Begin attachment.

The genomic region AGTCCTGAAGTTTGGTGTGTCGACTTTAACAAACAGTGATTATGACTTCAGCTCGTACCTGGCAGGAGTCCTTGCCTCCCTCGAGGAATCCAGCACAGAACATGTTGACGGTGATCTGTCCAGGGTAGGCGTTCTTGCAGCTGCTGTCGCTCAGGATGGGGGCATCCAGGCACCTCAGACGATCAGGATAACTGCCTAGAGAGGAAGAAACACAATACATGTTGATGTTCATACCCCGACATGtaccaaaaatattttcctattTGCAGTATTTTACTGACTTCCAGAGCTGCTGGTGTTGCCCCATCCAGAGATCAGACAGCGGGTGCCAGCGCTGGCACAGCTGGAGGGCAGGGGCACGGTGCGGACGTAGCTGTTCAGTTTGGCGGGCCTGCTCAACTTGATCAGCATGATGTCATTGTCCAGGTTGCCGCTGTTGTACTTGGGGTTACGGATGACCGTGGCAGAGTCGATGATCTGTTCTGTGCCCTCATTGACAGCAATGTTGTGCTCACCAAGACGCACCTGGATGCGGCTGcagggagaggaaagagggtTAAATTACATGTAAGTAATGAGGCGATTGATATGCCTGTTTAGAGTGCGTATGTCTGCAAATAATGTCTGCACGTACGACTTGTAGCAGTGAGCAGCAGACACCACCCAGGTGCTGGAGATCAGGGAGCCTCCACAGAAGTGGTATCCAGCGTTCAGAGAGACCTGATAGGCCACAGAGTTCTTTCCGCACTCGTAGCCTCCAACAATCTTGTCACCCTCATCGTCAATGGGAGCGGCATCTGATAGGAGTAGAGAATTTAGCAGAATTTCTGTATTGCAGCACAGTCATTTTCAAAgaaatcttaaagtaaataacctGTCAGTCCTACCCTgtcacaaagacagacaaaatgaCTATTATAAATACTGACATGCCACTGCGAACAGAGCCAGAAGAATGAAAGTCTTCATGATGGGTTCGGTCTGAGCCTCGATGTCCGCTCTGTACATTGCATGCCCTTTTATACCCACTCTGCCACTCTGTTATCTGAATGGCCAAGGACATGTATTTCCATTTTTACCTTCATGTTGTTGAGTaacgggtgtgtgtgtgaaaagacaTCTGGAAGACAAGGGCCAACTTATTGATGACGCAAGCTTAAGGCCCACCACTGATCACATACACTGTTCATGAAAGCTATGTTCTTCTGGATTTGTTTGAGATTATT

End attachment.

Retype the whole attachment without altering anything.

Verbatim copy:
The genomic region AGTCCTGAAGTTTGGTGTGTCGACTTTAACAAACAGTGATTATGACTTCAGCTCGTACCTGGCAGGAGTCCTTGCCTCCCTCGAGGAATCCAGCACAGAACATGTTGACGGTGATCTGTCCAGGGTAGGCGTTCTTGCAGCTGCTGTCGCTCAGGATGGGGGCATCCAGGCACCTCAGACGATCAGGATAACTGCCTAGAGAGGAAGAAACACAATACATGTTGATGTTCATACCCCGACATGtaccaaaaatattttcctattTGCAGTATTTTACTGACTTCCAGAGCTGCTGGTGTTGCCCCATCCAGAGATCAGACAGCGGGTGCCAGCGCTGGCACAGCTGGAGGGCAGGGGCACGGTGCGGACGTAGCTGTTCAGTTTGGCGGGCCTGCTCAACTTGATCAGCATGATGTCATTGTCCAGGTTGCCGCTGTTGTACTTGGGGTTACGGATGACCGTGGCAGAGTCGATGATCTGTTCTGTGCCCTCATTGACAGCAATGTTGTGCTCACCAAGACGCACCTGGATGCGGCTGcagggagaggaaagagggtTAAATTACATGTAAGTAATGAGGCGATTGATATGCCTGTTTAGAGTGCGTATGTCTGCAAATAATGTCTGCACGTACGACTTGTAGCAGTGAGCAGCAGACACCACCCAGGTGCTGGAGATCAGGGAGCCTCCACAGAAGTGGTATCCAGCGTTCAGAGAGACCTGATAGGCCACAGAGTTCTTTCCGCACTCGTAGCCTCCAACAATCTTGTCACCCTCATCGTCAATGGGAGCGGCATCTGATAGGAGTAGAGAATTTAGCAGAATTTCTGTATTGCAGCACAGTCATTTTCAAAgaaatcttaaagtaaataacctGTCAGTCCTACCCTgtcacaaagacagacaaaatgaCTATTATAAATACTGACATGCCACTGCGAACAGAGCCAGAAGAATGAAAGTCTTCATGATGGGTTCGGTCTGAGCCTCGATGTCCGCTCTGTACATTGCATGCCCTTTTATACCCACTCTGCCACTCTGTTATCTGAATGGCCAAGGACATGTATTTCCATTTTTACCTTCATGTTGTTGAGTaacgggtgtgtgtgtgaaaagacaTCTGGAAGACAAGGGCCAACTTATTGATGACGCAAGCTTAAGGCCCACCACTGATCACATACACTGTTCATGAAAGCTATGTTCTTCTGGATTTGTTTGAGATTATT